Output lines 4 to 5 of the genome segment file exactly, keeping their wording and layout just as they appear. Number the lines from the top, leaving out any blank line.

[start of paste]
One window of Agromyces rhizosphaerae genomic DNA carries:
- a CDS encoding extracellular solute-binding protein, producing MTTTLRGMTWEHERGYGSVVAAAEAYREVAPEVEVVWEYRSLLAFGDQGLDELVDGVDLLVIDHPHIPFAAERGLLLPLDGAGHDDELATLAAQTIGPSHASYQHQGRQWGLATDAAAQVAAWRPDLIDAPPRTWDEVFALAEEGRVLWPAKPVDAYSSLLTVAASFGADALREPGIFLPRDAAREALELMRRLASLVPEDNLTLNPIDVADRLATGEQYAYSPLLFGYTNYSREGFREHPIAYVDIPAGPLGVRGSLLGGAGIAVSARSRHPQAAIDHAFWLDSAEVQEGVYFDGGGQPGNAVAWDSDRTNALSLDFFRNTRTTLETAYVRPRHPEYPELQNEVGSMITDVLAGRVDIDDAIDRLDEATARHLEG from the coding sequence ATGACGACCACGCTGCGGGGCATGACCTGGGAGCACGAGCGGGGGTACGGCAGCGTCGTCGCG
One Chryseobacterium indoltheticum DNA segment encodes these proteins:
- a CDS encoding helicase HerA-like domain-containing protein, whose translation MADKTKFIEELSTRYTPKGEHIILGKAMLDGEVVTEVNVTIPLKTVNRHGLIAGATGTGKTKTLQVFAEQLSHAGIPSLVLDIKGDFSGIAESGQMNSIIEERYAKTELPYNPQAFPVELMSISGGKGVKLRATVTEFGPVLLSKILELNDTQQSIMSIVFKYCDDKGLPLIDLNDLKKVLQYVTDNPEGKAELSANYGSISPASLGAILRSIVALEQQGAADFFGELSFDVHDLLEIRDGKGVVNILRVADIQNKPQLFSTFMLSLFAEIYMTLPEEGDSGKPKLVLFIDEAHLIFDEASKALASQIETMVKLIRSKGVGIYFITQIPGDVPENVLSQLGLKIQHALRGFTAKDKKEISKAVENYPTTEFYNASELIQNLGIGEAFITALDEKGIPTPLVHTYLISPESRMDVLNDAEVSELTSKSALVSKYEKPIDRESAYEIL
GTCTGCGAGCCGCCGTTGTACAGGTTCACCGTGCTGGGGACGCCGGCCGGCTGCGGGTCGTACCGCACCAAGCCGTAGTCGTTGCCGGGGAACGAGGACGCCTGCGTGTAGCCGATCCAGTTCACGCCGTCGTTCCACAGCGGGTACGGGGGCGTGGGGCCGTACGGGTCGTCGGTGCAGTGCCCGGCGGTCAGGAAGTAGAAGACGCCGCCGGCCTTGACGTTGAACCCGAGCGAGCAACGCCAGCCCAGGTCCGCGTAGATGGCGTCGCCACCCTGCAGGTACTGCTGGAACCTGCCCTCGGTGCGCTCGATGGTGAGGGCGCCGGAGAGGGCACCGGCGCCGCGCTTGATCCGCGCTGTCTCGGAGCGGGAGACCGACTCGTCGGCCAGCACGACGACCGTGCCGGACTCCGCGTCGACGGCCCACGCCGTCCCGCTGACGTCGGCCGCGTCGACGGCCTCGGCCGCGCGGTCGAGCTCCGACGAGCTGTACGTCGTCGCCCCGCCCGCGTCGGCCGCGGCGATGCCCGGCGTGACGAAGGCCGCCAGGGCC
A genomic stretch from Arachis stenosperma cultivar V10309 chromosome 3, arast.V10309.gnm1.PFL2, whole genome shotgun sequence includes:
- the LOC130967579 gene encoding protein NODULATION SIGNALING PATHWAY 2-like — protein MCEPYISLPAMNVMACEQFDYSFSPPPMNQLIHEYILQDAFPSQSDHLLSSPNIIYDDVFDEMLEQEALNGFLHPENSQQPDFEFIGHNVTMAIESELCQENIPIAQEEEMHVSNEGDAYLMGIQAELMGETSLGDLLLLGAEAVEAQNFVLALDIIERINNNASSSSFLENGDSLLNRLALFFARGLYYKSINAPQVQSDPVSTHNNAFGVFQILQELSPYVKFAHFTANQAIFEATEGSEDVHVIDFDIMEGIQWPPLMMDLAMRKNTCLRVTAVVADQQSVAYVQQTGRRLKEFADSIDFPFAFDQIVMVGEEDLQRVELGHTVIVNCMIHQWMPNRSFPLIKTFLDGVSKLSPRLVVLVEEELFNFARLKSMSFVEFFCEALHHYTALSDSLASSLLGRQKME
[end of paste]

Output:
- a CDS encoding helicase HerA-like domain-containing protein, whose translation MADKTKFIEELSTRYTPKGEHIILGKAMLDGEVVTEVNVTIPLKTVNRHGLIAGATGTGKTKTLQVFAEQLSHAGIPSLVLDIKGDFSGIAESGQMNSIIEERYAKTELPYNPQAFPVELMSISGGKGVKLRATVTEFGPVLLSKILELNDTQQSIMSIVFKYCDDKGLPLIDLNDLKKVLQYVTDNPEGKAELSANYGSISPASLGAILRSIVALEQQGAADFFGELSFDVHDLLEIRDGKGVVNILRVADIQNKPQLFSTFMLSLFAEIYMTLPEEGDSGKPKLVLFIDEAHLIFDEASKALASQIETMVKLIRSKGVGIYFITQIPGDVPENVLSQLGLKIQHALRGFTAKDKKEISKAVENYPTTEFYNASELIQNLGIGEAFITALDEKGIPTPLVHTYLISPESRMDVLNDAEVSELTSKSALVSKYEKPIDRESAYEIL
GTCTGCGAGCCGCCGTTGTACAGGTTCACCGTGCTGGGGACGCCGGCCGGCTGCGGGTCGTACCGCACCAAGCCGTAGTCGTTGCCGGGGAACGAGGACGCCTGCGTGTAGCCGATCCAGTTCACGCCGTCGTTCCACAGCGGGTACGGGGGCGTGGGGCCGTACGGGTCGTCGGTGCAGTGCCCGGCGGTCAGGAAGTAGAAGACGCCGCCGGCCTTGACGTTGAACCCGAGCGAGCAACGCCAGCCCAGGTCCGCGTAGATGGCGTCGCCACCCTGCAGGTACTGCTGGAACCTGCCCTCGGTGCGCTCGATGGTGAGGGCGCCGGAGAGGGCACCGGCGCCGCGCTTGATCCGCGCTGTCTCGGAGCGGGAGACCGACTCGTCGGCCAGCACGACGACCGTGCCGGACTCCGCGTCGACGGCCCACGCCGTCCCGCTGACGTCGGCCGCGTCGACGGCCTCGGCCGCGCGGTCGAGCTCCGACGAGCTGTACGTCGTCGCCCCGCCCGCGTCGGCCGCGGCGATGCCCGGCGTGACGAAGGCCGCCAGGGCC